Who typically receives a diagnosis of autism?
Autism is often noticed from an early age, from birth to three years old. If you suspect your child has autism, early identification is important to ensure they receive appropriate assessment and support as soon as possible.
Special education programmes and support of family/whānau play an important part in helping the child achieve their full potential as they grow into teenagers and adults.
For those who are not diagnosed at an early age, difficulties often become more apparent during adolescence and early adulthood. Social difficulties, stress related to sensory sensitivities and difficulties with achieving grades that accurately reflect a person’s level of intelligence can all contribute to an increase in distress for a young person with undiagnosed autism. As a result, they may report an increase in anxiety and mood difficulties.
What causes autism?
Even though a lot of research into autism has gone on around the world, the exact cause is still unknown. It’s known that genes somehow play a part, with certain gene patterns making it more likely that a child will have autism. Vaccinations, environmental toxins and diet are not causes of autism.
Studies have also shown that autistic people have a greater chance of having a sibling or parent with autism as well. Sometimes parents or siblings of someone with autism may not meet criteria for an autism diagnosis, but show some similar traits and thinking styles.
Characteristics of autism
How a doctor determines if you or your child your child has autism (diagnosis)
A GP may refer you or your child for an assessment by a specialist (usually a psychiatrist or clinical psychologist) if there is evidence of some or all of the typical characteristics of autism and if they have been prevalent throughout development and across different situations. For this reason, it’s important that your doctor spends time with you/your child to get a full understanding of your experience.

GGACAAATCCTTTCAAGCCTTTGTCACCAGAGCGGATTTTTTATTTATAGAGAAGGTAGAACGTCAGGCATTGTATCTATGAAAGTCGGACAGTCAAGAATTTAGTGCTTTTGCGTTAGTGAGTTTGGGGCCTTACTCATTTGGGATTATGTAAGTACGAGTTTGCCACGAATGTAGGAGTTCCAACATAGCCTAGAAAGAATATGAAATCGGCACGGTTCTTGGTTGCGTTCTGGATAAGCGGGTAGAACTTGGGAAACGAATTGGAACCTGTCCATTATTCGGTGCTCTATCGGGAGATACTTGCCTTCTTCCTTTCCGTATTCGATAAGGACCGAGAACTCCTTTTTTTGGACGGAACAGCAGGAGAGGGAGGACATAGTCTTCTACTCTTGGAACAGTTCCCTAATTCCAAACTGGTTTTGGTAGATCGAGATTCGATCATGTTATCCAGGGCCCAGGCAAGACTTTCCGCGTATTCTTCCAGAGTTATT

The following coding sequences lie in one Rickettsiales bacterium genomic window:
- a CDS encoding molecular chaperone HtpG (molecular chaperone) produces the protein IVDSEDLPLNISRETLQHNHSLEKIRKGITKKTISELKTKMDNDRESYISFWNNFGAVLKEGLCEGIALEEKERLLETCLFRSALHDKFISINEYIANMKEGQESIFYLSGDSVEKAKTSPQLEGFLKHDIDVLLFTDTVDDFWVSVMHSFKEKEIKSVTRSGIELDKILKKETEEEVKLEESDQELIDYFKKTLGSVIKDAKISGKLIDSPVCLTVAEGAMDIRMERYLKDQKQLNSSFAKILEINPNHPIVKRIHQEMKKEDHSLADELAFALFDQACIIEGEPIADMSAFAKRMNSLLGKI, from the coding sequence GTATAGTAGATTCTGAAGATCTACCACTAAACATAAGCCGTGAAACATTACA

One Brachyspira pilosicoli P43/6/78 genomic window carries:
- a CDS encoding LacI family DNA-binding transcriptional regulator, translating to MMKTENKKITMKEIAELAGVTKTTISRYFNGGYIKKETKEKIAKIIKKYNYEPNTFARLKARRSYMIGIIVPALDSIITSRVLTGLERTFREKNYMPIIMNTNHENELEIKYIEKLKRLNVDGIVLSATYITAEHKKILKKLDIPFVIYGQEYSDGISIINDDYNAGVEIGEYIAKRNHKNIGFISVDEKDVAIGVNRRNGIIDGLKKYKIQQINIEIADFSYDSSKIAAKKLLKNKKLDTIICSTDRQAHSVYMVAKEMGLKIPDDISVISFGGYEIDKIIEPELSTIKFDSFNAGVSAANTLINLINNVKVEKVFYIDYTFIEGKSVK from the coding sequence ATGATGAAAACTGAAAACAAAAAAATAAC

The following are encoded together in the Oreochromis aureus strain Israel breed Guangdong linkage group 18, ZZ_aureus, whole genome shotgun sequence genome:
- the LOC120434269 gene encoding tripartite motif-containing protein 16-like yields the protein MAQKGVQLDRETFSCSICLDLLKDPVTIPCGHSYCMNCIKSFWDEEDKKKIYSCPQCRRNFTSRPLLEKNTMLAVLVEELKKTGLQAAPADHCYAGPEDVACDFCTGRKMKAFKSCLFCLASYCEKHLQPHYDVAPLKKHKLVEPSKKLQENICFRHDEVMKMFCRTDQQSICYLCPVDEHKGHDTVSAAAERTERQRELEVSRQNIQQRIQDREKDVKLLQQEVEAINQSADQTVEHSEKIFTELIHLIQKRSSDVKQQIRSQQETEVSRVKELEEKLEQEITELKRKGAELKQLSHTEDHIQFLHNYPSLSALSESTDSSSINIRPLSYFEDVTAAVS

The specialist will talk with you or your child and other important people, such as family members or teachers. It is common in young children for an audiology assessment to take place, to rule out hearing loss as an explanation for some behaviours. After this, if autism is still considered likely, formal assessment takes place, which may include questionnaires and an observation assessment such as the Autism Diagnostic Observation Scale (ADOS-2).
If autism is confirmed, a support plan will be tailor-made for you or your child.
In addition, your doctor or mental health professional can provide you a referral to agencies that can offer financial support, respite and assistance with interventions; sometimes this can be done even without a diagnosis.
Thanks to Madeline Dykes, clinical psychologist, and Sophie Jackson of the Mental Health Foundation's lived experience group for reviewing this content. Date last reviewed: September, 2022.
Thanks also to Sutherland Self-Help Trust for making the 2022 updates possible.